Theoretically in response to inflation, the IRS recently announced that the contribution limits for 401(k)/403(b) retirement accounts is being raised from $19,500 in 2021 to $20,500 in 2022. In response to this, a reader asked me the following 2 questions:
(1) How can I boost my retirement savings?, and
(2) Does this increase in contribution limits help our retirement accounts keep up with inflation?
Let’s answer these questions….
How can I boost my retirement account savings [to combat inflation]?
The simplest strategy to boost your retirement contributions is to increase your savings rate.
Then invest it.
The way to build wealth is to increase and invest the margin between what you earn and what you spend. What you earn is somewhat in your control but what you spend is 100% in your control.
Here are some actionable tips:
- Build and track a budget
- Aim to save 20% of your pre-tax income
- If you can’t do this, then try to save 1%. Then increase your savings rate by 1% each month until you reach 20%
- Then invest this money
- Investing money in your retirement accounts is the first place to do it because they are tax protected
- Then you can work into taxable investing accounts after you fill all of your retirement accounts!
Does this increase in contribution limits help our retirement accounts keep up with inflation?
The retirement contribution increases are not tied well to inflation.
Current inflation estimates are at 5.4%, which is much higher than the goal of 3%.
However, despite this increase in inflation, the IRS contribution limits only went up $1,000, not nearly enough to accomodate for this.
This is not good for the average investor because you need to be investing your money for more than 5.4% to beat inflation…or else you are losing money!
And retirement accounts reduce your tax burden so you can achieve better returns on your invested money.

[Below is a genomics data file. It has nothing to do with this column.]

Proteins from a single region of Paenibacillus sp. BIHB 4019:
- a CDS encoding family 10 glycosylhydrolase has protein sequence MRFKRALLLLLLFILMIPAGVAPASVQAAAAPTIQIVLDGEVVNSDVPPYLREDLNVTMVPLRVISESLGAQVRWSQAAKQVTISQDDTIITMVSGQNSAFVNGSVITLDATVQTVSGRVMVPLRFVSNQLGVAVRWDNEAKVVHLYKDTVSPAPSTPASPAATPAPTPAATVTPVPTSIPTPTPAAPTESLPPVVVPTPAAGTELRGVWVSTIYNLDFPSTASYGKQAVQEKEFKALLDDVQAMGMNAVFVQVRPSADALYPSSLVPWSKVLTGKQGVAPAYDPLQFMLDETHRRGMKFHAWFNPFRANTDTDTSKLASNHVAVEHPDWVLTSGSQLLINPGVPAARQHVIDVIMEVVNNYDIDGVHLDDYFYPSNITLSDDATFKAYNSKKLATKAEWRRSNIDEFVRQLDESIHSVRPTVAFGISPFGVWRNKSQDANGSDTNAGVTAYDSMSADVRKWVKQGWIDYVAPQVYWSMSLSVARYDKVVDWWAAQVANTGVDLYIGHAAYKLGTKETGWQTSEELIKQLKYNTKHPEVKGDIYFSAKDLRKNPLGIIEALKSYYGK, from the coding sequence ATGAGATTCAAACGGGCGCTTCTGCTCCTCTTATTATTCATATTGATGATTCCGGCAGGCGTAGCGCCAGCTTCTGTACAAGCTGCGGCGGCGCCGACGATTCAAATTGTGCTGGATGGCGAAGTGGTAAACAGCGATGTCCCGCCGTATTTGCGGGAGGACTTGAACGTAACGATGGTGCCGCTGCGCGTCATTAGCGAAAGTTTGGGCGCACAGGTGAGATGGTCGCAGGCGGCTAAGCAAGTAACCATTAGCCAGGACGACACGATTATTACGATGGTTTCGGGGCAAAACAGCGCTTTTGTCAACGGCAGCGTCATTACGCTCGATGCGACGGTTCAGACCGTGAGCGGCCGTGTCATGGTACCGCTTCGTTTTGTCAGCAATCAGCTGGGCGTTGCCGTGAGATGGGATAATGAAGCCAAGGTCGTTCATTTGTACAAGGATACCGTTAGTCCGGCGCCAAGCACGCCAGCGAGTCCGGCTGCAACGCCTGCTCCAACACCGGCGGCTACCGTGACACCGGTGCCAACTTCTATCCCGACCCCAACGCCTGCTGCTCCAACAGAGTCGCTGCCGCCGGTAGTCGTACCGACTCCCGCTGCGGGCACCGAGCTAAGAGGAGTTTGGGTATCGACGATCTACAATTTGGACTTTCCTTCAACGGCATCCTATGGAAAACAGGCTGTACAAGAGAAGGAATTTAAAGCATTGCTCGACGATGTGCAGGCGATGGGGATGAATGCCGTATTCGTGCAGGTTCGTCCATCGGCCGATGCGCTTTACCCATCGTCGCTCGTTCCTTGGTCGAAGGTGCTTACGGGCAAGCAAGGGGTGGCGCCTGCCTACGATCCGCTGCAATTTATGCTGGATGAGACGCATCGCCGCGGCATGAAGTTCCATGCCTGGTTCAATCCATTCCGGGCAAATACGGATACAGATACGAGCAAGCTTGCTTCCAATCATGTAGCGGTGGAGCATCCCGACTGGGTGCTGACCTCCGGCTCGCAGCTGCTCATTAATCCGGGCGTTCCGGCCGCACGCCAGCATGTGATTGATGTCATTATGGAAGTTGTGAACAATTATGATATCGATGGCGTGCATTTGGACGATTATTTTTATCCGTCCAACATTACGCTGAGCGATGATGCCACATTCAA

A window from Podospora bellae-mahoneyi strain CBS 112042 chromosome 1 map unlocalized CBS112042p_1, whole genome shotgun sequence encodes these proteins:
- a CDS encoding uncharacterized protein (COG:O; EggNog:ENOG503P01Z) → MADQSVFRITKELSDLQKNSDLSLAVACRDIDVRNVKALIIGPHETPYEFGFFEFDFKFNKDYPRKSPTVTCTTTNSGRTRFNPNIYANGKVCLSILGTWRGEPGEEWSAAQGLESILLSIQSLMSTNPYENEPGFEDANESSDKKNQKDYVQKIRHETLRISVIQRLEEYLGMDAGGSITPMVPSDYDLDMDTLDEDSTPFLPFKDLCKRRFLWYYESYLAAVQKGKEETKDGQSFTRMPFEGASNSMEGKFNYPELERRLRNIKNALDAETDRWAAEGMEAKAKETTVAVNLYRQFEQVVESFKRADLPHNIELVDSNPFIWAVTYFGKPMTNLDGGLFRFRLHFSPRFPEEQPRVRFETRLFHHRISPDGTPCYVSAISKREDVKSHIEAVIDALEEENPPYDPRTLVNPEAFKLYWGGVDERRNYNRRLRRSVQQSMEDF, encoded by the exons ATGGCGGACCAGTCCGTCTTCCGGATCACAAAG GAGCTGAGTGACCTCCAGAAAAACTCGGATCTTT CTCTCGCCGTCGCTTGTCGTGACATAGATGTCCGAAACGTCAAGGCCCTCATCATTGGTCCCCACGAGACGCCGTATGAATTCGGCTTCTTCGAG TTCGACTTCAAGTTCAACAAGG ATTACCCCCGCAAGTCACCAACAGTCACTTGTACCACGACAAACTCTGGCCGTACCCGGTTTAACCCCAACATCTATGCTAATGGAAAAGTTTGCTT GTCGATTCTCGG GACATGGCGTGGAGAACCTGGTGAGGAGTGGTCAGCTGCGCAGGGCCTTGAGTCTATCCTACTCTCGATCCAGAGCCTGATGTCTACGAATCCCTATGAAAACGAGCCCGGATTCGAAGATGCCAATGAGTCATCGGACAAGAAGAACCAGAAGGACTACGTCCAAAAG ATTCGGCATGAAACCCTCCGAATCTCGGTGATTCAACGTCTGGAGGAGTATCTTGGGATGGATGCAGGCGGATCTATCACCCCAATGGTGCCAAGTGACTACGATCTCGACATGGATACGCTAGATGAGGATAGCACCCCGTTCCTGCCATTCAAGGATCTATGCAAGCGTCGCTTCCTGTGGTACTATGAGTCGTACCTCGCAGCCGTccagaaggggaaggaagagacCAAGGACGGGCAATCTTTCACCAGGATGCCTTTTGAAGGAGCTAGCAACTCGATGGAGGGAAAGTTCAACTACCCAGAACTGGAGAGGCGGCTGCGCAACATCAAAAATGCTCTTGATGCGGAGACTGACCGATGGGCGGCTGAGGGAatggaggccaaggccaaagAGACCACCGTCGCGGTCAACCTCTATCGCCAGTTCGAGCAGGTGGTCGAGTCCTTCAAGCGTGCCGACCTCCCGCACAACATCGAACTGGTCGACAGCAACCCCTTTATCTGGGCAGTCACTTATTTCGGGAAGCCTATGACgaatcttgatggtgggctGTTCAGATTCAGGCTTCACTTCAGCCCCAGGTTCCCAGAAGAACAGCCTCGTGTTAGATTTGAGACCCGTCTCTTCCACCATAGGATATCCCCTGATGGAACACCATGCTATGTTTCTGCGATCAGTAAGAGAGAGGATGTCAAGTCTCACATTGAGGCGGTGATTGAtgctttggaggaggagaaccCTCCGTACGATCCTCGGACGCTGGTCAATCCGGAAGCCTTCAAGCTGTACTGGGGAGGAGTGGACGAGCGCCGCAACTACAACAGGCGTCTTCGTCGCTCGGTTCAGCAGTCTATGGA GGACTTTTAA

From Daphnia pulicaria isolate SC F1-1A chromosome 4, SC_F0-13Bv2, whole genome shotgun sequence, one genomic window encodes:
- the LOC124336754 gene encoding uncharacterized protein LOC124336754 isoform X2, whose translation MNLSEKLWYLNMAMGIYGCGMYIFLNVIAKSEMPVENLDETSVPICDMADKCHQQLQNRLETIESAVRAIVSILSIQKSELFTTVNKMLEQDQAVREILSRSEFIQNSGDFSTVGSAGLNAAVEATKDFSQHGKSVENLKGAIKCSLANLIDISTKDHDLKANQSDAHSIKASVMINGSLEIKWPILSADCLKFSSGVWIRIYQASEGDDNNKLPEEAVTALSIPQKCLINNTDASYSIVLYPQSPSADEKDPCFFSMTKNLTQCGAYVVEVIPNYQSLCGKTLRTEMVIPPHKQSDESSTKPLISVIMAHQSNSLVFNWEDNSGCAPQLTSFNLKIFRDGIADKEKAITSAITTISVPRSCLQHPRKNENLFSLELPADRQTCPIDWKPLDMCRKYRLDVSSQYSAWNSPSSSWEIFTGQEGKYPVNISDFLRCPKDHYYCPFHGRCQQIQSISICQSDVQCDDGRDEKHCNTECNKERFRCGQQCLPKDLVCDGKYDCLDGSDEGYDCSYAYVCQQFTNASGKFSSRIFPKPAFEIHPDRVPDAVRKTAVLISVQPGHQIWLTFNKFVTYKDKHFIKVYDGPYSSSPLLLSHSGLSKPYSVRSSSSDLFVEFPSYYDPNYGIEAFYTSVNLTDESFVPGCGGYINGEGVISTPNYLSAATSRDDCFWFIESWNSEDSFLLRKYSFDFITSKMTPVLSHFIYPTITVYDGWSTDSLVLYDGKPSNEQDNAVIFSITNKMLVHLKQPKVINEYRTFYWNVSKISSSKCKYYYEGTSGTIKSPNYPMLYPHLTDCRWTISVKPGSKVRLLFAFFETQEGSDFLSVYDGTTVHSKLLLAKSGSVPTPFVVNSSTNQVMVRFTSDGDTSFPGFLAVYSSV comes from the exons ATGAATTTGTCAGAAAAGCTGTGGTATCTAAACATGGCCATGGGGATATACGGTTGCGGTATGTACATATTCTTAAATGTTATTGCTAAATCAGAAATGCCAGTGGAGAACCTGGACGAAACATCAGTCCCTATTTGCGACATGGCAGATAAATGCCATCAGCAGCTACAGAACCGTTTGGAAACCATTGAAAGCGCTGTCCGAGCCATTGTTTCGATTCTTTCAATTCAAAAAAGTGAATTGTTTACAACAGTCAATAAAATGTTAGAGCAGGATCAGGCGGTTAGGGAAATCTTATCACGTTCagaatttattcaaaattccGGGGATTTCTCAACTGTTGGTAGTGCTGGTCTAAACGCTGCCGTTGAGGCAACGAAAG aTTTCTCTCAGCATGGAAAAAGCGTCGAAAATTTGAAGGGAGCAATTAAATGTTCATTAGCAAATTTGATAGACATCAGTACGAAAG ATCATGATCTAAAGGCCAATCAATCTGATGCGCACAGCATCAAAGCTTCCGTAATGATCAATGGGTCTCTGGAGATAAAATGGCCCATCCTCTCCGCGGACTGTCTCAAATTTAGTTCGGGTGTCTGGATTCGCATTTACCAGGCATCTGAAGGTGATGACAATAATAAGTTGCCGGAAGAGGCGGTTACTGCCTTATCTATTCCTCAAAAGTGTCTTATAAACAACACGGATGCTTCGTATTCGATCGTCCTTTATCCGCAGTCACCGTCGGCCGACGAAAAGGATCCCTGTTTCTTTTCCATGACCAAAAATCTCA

Despite pushes to index the IRS contribution increase to inflation, this hasn’t happened.
So, how can you make sure your retirement accounts and savings keep up with inflation?
Luckily, your ability to keep ahead of inflation with your investments (retirement accounts and otherwise) is not tied to where you place those investments.
Don’t get me wrong, it helps to invest in tax advantaged spaces like a 401(k) or 403(b). However, I know plenty of people whop have their 80%+ of their 401(k) investments in a money market fund. This is not beating inflation despite being in a good asset location.
So, what I am saying is that your asset allocation is a much more important factor in beating inflation than your asset location.
Your ideal asset allocation
Your ideal asset allocation needs to be aggressive enough to beat inflation. But not just that, it needs to have a high enough after-tax, after-fees return to keep growing even after you stop working. That’s basically how retirement works. And you can figure out how much you need to retire here.
Your ideal asset allocation also needs to be conservative enough to not exceed your risk tolerance. That way, you don’t sell your assets low when a dip in the market or bear market occurs.
So it’s a bit like threading a needle or the Goldilocks principle…you need it just right.
If you need help figuring out your asset allocation to make sure your investments are beating inflation and preparing you for financial independence, this guide will show you how. Then you will be ready to prepare your own written financial plan using this guide.
What do you think? How do you make sure your retirement accounts and investments beat inflation? What is your asset allocation and location? Let me know in the comments below!